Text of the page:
Brian's story - surviving Covid-19
As part of Volunteers' Week, we're catching up with the fabulous team who give up time to help in our Hackney day centre (when it's open!). We'll be asking about their experiences of volunteering, a bit more about their lives outside of Headway, and the ways they've been connecting with our community since lockdown.....
Today we're doing something a little different. We're speaking with one of our longtime volunteers Brian. Ordinarily he's helping with members in our art studio, setting up exhibitions, building frames, and working on his own pieces; however just as we closed our doors back in March, he began to feel unwell (with what he later discovered to be coronavirus). We're publishing his story in a number of parts - today is the first:
PART ONE: Where do I begin?
I was on my way to Headway East London on Tuesday 17th March. As I got to Stratford Kat (our Volunteer Coordinator) phoned me to say not to come in, so I caught the next train back. Opposite there were two people: one was coughing, so I moved to another seat. I believe that this could have been when I contracted the Coronavirus (Covid-19).... I returned home that morning after speaking to Kat.
That afternoon I felt unwell, I was in pain in my chest and both arms and finding hard to breathe. My wife decided to call 111 just in case I was having a heart attack or a stroke and they got a medic to ring her back – 2 hours later, when my wife spoke to the medic he took details about my condition and my general health and decide to arrange an ambulance. It arrived 2 hours later at 3.40pm and I was taken to the Royal London Hospital – my wife was told she could not come with me – due to the virus that I may have had.
On arriving at the Royal London Hospital I was taken to the Resuscitation unit (Trauma) to check my heart with an ECG trace, and also the Covid-19 mouth and nasal swap was taken. ECG was fine and there was no sign of a heart attack – thank goodness. The hospital then gave me Morphine for the chest pain – which they now believed to be from the continuous coughing, they sent me home after 6 hours of waiting for a decision – the hospital did try and get transport but without success (the hospital was very busy) therefore I had to walk home with great difficulty – though they gave me a mask. An hour later at 10.40pm I arrived home exhausted and coughing more – and I was told by the hospital to self-isolate with my wife.....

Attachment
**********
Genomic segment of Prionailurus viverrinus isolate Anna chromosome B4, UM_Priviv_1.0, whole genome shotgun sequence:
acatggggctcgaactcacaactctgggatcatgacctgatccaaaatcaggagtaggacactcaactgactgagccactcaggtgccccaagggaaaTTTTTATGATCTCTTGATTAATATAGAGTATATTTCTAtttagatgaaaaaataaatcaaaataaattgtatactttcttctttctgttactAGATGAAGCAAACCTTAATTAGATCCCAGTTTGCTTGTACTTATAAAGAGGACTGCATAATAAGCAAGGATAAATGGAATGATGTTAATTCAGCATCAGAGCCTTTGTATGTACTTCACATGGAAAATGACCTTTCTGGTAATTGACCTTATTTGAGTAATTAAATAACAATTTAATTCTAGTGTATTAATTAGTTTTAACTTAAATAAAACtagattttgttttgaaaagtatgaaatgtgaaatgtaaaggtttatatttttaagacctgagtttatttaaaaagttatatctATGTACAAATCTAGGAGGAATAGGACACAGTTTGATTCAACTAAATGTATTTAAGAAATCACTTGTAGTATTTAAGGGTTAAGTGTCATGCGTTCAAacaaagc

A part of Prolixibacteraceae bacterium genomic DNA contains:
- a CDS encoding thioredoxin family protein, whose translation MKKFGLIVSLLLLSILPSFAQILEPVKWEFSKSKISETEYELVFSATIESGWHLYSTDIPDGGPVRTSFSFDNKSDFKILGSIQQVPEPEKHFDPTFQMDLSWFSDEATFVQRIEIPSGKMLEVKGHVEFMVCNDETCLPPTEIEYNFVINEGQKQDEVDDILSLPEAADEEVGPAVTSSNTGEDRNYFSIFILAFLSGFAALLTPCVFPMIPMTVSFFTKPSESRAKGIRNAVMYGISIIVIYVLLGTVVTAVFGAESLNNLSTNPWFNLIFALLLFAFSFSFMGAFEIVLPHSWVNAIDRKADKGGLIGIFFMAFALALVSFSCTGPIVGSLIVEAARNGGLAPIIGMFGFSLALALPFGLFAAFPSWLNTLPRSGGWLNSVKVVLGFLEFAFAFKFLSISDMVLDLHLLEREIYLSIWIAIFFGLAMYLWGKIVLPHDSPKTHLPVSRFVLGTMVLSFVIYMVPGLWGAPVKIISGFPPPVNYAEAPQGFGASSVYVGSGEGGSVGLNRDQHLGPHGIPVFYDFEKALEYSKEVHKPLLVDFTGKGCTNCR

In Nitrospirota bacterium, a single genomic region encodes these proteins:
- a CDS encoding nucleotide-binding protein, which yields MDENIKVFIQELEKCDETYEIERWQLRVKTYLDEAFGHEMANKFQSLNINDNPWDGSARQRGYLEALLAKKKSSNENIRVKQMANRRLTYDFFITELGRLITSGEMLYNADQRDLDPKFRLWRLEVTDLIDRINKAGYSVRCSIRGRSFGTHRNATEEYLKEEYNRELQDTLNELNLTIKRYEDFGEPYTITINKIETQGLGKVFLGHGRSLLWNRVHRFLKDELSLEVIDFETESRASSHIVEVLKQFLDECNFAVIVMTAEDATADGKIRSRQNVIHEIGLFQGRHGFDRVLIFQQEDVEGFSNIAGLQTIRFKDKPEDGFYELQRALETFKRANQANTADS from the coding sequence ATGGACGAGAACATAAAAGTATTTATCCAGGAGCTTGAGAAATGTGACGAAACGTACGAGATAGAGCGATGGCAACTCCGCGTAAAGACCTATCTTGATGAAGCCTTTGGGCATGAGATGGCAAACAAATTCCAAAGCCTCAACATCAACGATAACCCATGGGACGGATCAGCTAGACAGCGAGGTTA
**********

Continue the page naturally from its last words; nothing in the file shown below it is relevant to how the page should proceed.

My wife and I decided that it would be best for me to sleep in our spare bedroom which I did. The coughing continued and my temperature was now over 39°C, I was taking paracetamol every 4-hours to try to break my temperature but the tablets were only working for up to 3 hours then my temperature would increase.
On Tuesday 24th March the Royal London Hospital called to confirm that I had Covid-19. They told me to continue with painkillers to help reduce my temperature. My wife and I continued trying to improve my breathing with a humidifier, but this did not work for me. I got to the point where I could no longer sleep due to coughing and a raised temperature.
By the 27th March I was unable to get out of bed and I could not keep water down. The following morning my wife phoned 111 again; it took 90 minutes to get an answer. A medic called back 40 minutes later; by this time, my skin was turning a purple colour as I could not breathe. The medic wanted to speak to me but I was unable to do so, he then said he would try and get an ambulance to me as quickly as possible. It arrived 25 minutes later.
On arrival the two paramedics were unaware that I had a confirmed case of Covid-19. My wife stopped them at our garden gate to tell them. They returned to the ambulance to dress in PPE.
They came into our home and went straight up to the bedroom that I was sleeping in. Upon seeing me, the paramedic called his colleague to urgently bring oxygen and a mask. I was unable to walk or stand at this point and the paramedic decided that they urgently needed to get me to the Covid unit at the Royal London Hospital. Unfortunately, my wife was unable to go with me because of the virus. In the ambulance I was given morphine for the pain and a paracetamol drip.